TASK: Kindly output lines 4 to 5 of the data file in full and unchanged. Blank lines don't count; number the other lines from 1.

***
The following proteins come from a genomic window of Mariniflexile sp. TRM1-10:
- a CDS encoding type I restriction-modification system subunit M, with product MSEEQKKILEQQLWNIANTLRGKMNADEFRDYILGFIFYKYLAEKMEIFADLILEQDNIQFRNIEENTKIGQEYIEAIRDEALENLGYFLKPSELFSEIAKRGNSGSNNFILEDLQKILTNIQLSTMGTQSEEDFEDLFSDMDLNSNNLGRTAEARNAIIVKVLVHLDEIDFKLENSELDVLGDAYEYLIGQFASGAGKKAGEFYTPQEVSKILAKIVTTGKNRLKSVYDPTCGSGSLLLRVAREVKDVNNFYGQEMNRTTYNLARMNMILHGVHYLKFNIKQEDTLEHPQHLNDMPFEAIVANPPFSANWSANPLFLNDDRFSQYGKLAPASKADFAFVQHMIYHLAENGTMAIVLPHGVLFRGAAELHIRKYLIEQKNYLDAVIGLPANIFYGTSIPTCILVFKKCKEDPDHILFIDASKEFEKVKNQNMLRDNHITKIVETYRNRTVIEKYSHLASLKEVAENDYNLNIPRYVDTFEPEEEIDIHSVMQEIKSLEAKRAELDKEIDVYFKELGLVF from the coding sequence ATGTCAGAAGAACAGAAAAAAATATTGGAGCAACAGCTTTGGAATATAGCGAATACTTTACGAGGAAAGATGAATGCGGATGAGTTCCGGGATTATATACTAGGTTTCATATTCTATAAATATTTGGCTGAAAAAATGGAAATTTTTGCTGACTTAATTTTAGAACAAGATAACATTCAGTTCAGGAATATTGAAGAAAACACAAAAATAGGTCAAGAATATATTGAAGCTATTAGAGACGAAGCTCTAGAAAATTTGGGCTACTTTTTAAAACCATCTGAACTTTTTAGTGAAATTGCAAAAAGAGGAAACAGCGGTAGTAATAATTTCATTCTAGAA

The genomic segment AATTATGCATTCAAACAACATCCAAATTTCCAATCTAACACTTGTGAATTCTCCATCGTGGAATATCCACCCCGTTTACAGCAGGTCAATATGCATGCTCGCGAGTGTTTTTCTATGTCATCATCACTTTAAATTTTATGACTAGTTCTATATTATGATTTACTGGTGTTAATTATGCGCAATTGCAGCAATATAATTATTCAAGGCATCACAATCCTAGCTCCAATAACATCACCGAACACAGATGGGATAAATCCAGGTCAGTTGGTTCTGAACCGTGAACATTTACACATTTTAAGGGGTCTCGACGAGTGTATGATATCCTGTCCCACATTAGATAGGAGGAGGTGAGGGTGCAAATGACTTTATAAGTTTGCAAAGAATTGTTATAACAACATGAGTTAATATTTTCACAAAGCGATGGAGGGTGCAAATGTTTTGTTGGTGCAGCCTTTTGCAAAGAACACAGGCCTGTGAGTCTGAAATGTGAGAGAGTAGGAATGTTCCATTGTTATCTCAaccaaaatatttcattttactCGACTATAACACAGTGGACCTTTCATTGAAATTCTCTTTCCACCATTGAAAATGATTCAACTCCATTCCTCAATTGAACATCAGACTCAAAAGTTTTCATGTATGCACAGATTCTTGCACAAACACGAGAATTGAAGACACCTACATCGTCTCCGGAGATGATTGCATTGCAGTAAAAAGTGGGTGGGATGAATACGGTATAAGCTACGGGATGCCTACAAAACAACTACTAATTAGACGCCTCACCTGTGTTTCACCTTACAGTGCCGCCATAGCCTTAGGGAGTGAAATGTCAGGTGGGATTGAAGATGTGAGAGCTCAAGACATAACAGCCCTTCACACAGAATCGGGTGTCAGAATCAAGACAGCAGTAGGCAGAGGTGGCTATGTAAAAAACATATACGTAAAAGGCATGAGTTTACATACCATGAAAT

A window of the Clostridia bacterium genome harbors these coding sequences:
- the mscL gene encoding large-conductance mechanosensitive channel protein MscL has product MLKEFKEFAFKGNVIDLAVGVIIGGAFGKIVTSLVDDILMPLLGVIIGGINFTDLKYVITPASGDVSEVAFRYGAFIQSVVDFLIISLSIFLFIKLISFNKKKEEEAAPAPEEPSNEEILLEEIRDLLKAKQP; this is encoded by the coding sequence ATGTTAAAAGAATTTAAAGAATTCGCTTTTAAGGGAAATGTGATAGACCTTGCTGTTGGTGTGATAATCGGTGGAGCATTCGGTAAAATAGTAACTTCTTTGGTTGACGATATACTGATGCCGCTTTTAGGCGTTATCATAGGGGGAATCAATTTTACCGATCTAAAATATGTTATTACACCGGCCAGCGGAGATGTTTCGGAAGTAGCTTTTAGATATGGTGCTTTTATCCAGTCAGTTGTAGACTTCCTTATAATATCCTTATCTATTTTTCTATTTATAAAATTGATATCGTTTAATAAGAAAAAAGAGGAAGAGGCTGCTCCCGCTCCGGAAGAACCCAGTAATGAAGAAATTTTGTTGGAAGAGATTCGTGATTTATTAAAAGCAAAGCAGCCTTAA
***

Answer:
A window of the Clostridia bacterium genome harbors these coding sequences:
- the mscL gene encoding large-conductance mechanosensitive channel protein MscL has product MLKEFKEFAFKGNVIDLAVGVIIGGAFGKIVTSLVDDILMPLLGVIIGGINFTDLKYVITPASGDVSEVAFRYGAFIQSVVDFLIISLSIFLFIKLISFNKKKEEEAAPAPEEPSNEEILLEEIRDLLKAKQP; this is encoded by the coding sequence ATGTTAAAAGAATTTAAAGAATTCGCTTTTAAGGGAAATGTGATAGACCTTGCTGTTGGTGTGATAATCGGTGGAGCATTCGGTAAAATAGTAACTTCTTTGGTTGACGATATACTGATGCCGCTTTTAGGCGTTATCATAGGGGGAATCAATTTTACCGATCTAAAATATGTTATTACACCGGCCAGCGGAGATGTTTCGGAAGTAGCTTTTAGATATGGTGCTTTTATCCAGTCAGTTGTAGACTTCCTTATAATATCCTTATCTATTTTTCTATTTATAAAATTGATATCGTTTAATAAGAAAAAAGAGGAAGAGGCTGCTCCCGCTCCGGAAGAACCCAGTAATGAAGAAATTTTGTTGGAAGAGATTCGTGATTTATTAAAAGCAAAGCAGCCTTAA